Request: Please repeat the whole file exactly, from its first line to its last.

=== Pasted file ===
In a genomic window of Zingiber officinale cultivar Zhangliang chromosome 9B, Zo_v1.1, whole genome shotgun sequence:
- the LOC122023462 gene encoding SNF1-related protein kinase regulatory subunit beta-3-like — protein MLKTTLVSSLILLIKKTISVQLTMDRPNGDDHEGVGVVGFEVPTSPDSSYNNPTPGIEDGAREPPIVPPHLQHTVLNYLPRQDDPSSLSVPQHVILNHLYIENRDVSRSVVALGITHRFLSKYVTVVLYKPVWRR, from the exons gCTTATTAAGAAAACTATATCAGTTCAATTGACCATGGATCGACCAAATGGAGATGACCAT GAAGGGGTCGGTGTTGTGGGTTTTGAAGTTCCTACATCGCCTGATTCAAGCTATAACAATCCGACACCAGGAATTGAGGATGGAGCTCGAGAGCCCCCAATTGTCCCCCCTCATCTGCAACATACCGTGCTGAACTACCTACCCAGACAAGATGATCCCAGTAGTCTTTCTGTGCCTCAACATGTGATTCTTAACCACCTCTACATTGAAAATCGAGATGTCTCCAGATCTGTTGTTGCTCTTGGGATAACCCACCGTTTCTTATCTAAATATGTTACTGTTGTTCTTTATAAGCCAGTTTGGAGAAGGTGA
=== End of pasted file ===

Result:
In a genomic window of Zingiber officinale cultivar Zhangliang chromosome 9B, Zo_v1.1, whole genome shotgun sequence:
- the LOC122023462 gene encoding SNF1-related protein kinase regulatory subunit beta-3-like — protein MLKTTLVSSLILLIKKTISVQLTMDRPNGDDHEGVGVVGFEVPTSPDSSYNNPTPGIEDGAREPPIVPPHLQHTVLNYLPRQDDPSSLSVPQHVILNHLYIENRDVSRSVVALGITHRFLSKYVTVVLYKPVWRR, from the exons gCTTATTAAGAAAACTATATCAGTTCAATTGACCATGGATCGACCAAATGGAGATGACCAT GAAGGGGTCGGTGTTGTGGGTTTTGAAGTTCCTACATCGCCTGATTCAAGCTATAACAATCCGACACCAGGAATTGAGGATGGAGCTCGAGAGCCCCCAATTGTCCCCCCTCATCTGCAACATACCGTGCTGAACTACCTACCCAGACAAGATGATCCCAGTAGTCTTTCTGTGCCTCAACATGTGATTCTTAACCACCTCTACATTGAAAATCGAGATGTCTCCAGATCTGTTGTTGCTCTTGGGATAACCCACCGTTTCTTATCTAAATATGTTACTGTTGTTCTTTATAAGCCAGTTTGGAGAAGGTGA